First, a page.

These are additional criteria, distinct from and now - at the tail-end of s 11D - superimposed upon those laid down at the outset in s 11D(1)(a) and (b). It is presumably at this stage that the taxpayer who proposes to engage in R & D to develop a new and improved birdseed will find that his application for approval is turned down. But why, he will no doubt protest - a new, improved birdseed will be patentable and will therefore satisfy the criteria in s 11D(1)(a) and (b)? To which the Committee’s answer, via the Minister (and as foreshadowed in s 11D(9), quoted above) will no doubt be, ‘yes, but it’s not innovative enough’. In short, the criteria set out in s 11D(9) are not objective criteria, but involve subjective views of committee members as to the degree of innovation involved in the proposed research and the level of "specialised skills” that it involves. C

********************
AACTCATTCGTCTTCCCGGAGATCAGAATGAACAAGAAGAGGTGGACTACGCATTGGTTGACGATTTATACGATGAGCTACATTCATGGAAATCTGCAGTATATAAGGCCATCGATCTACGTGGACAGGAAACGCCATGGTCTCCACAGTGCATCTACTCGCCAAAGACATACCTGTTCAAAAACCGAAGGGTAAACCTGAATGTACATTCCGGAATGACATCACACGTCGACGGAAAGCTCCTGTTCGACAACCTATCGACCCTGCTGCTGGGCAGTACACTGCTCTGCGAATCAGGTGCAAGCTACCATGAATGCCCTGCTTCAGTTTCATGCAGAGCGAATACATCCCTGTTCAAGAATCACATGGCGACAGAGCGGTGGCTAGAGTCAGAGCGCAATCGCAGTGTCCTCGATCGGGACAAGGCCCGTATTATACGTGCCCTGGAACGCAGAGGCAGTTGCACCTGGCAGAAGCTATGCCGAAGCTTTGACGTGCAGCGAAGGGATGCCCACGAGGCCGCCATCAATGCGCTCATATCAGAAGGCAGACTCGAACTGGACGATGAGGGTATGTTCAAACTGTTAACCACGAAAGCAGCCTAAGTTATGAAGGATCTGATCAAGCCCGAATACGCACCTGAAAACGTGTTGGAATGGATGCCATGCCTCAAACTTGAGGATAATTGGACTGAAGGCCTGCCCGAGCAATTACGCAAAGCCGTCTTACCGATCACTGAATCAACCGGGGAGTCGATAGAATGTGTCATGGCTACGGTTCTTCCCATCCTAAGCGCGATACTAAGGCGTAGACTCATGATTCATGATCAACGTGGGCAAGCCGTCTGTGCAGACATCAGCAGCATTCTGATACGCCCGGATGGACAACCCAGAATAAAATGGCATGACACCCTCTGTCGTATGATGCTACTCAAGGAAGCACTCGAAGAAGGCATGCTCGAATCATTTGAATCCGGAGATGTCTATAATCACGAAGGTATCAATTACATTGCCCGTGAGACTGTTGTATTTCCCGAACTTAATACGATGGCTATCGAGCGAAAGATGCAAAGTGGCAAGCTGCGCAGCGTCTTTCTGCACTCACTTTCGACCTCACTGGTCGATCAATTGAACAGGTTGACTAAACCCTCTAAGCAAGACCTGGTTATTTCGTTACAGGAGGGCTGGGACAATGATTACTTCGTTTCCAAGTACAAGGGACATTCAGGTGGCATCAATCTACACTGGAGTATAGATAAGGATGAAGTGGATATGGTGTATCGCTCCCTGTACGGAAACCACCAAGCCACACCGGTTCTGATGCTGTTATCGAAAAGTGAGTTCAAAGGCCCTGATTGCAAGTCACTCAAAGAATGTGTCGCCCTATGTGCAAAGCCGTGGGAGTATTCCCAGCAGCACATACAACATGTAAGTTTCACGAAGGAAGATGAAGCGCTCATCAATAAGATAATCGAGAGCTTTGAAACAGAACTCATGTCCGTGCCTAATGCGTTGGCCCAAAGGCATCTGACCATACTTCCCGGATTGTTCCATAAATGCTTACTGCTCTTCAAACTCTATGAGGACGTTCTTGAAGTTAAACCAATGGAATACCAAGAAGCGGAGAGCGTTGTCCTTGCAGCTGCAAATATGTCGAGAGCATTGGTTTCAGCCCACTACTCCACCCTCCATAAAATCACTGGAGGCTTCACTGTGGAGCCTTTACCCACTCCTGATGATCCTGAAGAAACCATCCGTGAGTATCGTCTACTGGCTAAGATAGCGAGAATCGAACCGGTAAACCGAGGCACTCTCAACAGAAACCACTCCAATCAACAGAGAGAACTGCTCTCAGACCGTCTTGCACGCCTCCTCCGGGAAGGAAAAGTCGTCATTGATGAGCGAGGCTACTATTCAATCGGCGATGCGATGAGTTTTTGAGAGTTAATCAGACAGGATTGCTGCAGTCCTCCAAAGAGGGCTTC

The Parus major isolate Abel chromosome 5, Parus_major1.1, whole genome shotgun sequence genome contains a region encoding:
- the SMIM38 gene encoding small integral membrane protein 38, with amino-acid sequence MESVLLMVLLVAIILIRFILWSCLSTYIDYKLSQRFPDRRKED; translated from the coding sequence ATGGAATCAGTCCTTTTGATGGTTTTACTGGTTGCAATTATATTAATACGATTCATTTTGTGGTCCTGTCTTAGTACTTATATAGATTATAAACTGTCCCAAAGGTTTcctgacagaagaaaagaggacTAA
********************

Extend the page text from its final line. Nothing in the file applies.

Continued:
onsequently, the opening words of s 11D(9) which say that the Minister "must approve” – thereby connoting an obligation and apparently heralding criteria which, if fulfilled, will give the applicant an absolute right to approval of the application – are wholly misleading. The criteria in this sub-section are so rubbery and subjective that an adverse decision will be very difficult to challenge by way of judicial review. Section 11D(9) thus seems to contemplate that the Minister can decline to approve an R & D application - even though it fulfils the earlier criteria laid down in s 11D(1)(a) and (b), namely that it was aimed at creating a patentable invention, registrable design or a computer program. It is, however, significant that s 11D(16) explicitly provides that the Minister must provide written reasons for any decision to grant or deny any application for approval of an R & D project. This clearly foreshadows that an adverse decision can be taken on judicial review by an unsuccessful applicant.In conclusion